During the early days when the Apostles first began to teach about Jesus Christ, Christians were hated and sometimes put to death by Jewish leaders in Jerusalem. A man named Saul was one of the Jewish leaders.
The Gospel is actually four books written by Matthew, Mark, Luke. and John. The Gospel tells us about the life and teachings of Jesus Christ. Matthew, Mark, Luke and John knew Jesus and told others about Him and realized that Jesus’ teachings had to be preserved permanently.
The priest will repeat the-phrases of Wisdom Let us attend. And he will announce from which book he will be reading. The priest will be reading the words to us, but it is God’s Word we hear.
After the priest has read the Gospel, the people respond:
Glory to Thee, 0 Lord, glory to Thee.
This is an expression for joy and thanks. The Prayer recited by the Priest before the Reading of the Gospel:
Illumine our hearts, 0 Master who lovest mankind, with the pure light of Thy divine knowledge. Open the eyes of our mind to the understanding of Thy gospel teachings. Implant also in us the fear of Thy blessed commandments, that trampling down all carnal desires, we may enter upon a spiritual manner of living, both thinking and doing such things as are well pleasing unto Thee. For Thou art the illumination of our souls and bodies, 0 Christ our God, and unto Thee we ascribe glory, together with Thy Father, who is from everlasting, and Thine all-holy, good, and life-creating Spirit, now and ever and unto ages of ages. Amen.
The sermon usually follows after the reading of the Gospel but not always, sometimes it comes at the end of the Divine Liturgy.
The sermon is a lesson in itself. The priest may explain the Epistle and the Gospel Readings or if it is a Feast Day or Holy Day, the sermon would reflect that day.
Litany of Fervent Supplication:
The priest will renew the prayer and praise of the Liturgy. Appeals will be made for God’s mercy and grace by a series of petitions being sung.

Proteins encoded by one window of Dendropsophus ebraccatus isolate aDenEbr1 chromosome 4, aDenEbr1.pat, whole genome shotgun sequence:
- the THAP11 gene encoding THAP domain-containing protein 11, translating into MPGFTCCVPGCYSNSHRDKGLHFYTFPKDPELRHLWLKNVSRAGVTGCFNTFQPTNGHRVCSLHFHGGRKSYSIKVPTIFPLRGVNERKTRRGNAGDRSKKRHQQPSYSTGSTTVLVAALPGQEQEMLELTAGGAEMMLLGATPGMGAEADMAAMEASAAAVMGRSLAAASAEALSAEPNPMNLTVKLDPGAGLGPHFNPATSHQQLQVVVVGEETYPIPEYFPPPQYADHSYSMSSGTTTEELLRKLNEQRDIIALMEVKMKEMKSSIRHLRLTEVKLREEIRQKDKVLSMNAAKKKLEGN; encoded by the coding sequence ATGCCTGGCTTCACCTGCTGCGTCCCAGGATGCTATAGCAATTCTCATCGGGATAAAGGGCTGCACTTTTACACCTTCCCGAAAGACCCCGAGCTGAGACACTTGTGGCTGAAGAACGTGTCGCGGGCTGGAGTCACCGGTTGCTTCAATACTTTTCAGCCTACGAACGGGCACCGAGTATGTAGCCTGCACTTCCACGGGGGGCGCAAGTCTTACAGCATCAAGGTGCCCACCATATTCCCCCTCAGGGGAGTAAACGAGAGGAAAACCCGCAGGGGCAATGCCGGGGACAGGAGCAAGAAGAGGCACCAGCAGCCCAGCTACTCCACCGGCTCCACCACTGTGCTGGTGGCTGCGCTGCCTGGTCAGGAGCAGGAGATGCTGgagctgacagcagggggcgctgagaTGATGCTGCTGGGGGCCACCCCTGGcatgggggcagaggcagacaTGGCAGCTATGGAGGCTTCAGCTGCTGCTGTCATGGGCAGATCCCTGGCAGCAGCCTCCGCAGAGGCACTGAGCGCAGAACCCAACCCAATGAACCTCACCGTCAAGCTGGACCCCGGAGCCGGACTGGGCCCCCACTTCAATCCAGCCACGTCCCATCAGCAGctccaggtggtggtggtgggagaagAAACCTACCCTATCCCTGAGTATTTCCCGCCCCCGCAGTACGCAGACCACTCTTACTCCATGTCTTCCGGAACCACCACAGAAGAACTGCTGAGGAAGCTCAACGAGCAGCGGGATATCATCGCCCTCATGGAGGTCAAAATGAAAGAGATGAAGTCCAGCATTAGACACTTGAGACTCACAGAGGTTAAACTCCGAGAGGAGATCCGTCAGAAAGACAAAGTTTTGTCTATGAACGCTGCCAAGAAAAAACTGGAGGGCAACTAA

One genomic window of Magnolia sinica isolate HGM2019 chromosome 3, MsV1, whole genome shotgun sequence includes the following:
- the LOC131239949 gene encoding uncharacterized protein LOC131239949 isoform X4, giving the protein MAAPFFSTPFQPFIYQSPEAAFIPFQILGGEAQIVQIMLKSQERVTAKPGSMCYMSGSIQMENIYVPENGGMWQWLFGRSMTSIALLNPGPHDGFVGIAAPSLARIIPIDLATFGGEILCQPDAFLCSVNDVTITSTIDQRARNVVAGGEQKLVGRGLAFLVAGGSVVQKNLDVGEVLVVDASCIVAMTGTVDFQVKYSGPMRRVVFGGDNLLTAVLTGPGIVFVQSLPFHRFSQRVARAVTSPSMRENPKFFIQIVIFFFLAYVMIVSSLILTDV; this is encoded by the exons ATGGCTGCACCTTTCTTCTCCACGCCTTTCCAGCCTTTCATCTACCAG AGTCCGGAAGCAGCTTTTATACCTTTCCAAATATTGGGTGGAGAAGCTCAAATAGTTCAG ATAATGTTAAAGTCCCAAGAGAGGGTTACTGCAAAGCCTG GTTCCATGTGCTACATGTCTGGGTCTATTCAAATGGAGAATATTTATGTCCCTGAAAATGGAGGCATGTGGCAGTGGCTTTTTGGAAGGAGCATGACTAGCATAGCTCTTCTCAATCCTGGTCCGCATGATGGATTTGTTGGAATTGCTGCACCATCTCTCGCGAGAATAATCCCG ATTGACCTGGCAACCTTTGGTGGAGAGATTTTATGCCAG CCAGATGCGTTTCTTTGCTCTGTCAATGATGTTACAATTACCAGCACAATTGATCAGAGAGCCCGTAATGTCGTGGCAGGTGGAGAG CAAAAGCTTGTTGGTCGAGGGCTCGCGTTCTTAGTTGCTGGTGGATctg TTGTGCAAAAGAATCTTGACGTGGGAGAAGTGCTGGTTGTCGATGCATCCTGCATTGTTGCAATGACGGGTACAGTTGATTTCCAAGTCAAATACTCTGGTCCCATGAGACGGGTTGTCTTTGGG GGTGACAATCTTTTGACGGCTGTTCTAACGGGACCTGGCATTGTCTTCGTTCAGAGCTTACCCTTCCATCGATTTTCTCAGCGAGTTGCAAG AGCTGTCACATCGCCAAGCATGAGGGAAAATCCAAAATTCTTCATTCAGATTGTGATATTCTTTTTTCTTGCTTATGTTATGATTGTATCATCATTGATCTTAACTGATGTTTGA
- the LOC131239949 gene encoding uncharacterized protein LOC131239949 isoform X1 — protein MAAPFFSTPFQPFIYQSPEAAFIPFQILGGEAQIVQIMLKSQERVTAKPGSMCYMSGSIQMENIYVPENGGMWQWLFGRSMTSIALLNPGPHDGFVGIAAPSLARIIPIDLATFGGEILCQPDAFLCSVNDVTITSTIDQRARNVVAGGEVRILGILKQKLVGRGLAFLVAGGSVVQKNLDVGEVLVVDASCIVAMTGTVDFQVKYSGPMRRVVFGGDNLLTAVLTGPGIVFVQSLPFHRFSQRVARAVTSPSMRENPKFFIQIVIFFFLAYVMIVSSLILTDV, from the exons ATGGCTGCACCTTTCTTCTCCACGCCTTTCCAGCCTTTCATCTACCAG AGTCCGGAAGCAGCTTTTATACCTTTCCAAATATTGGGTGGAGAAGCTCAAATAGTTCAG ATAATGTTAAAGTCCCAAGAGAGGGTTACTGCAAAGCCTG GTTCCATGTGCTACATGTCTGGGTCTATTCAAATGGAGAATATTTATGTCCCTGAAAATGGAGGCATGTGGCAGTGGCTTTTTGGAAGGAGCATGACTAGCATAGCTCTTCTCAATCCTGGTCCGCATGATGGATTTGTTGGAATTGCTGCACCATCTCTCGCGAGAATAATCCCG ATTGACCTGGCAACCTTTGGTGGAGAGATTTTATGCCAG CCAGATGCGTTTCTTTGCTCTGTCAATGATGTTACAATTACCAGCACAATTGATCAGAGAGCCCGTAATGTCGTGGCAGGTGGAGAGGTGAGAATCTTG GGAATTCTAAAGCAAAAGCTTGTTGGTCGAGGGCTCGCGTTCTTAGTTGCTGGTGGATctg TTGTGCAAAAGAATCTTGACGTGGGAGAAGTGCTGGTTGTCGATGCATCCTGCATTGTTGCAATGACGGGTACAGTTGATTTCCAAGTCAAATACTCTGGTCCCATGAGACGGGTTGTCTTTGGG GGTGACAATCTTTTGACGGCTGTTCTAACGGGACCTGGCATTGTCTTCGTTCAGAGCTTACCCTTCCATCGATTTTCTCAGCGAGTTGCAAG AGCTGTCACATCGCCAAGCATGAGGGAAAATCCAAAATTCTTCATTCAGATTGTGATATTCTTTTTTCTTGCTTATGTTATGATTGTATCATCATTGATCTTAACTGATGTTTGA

Prayer recited by the Priest:
0 Lord our God, accept this fervent supplication of Thy servants, and have mercy on us according to the multitude of Thy mercy. Send down Thy bounties upon us and upon all Thy people, who await the rich mercy that comes from Thee.
Litany for the Departed:
This Litany is not normally sung on Sundays
Through a series of petitions we are praying for the souls of the faithful Orthodox Christians who have died. We will pray that God will have mercy forgive their sins and be just in judging them.
Even though someone we care for has died, it does not mean that we stop loving that person or forget that person. Through our prayers we talk to them through Christ.
The Orthodox Church prays for the dead to express her faith that all who have fallen asleep in the Lord, live in the Lord;
For ye are dead, and your life is hid with Christ in God. Col. 3:3
Death changes the love we have for someone who has died from a physical love to a spiritual love. The person who has died is alive in God’s presence.
I am the God of Abraham and the God of Issac, and the God of Jacob? God is not the God of the dead, but of the living. Matt. 22:32
Even though we pray for those who have died, it is our present life that determines what our eternal life will be like.
I must work the works of him that sent me, while it is day: the night cometh, when no man can work. John 9:4
The Day represents the present life and it is still possible to believe and have faith. The night is the darkness of death and we will be judged by the things we have done.
Litany for the Catechumens:
A Catechumen is someone who is taking instructions to become a Christian and has not been baptized as yet. This portion of the liturgy is to have the catechumen pray to God and to have the faithful pray to God for the catechumen. When we pray for the catechumen we pray that God will have mercy on them, that God will teach them the Word of God and that the catechumen will be able to understand and become one of the faithful and that God will keep them and protect them.
After we have prayed for the catechumens, then comes what may be called the Dismissal of the catechumens. During the early days of the church, the catechumens were not permitted to participate in the Divine Liturgy past this point. Up until this point of the liturgy is considered instructional because we had the Epistle, the Gospel and the Sermon all of which gave us a lesson about the teachings and the life of Jesus Christ. Now the catechumens are permitted to stay and participate in the Liturgy except for receiving Holy Communion which will be permitted after they are baptized.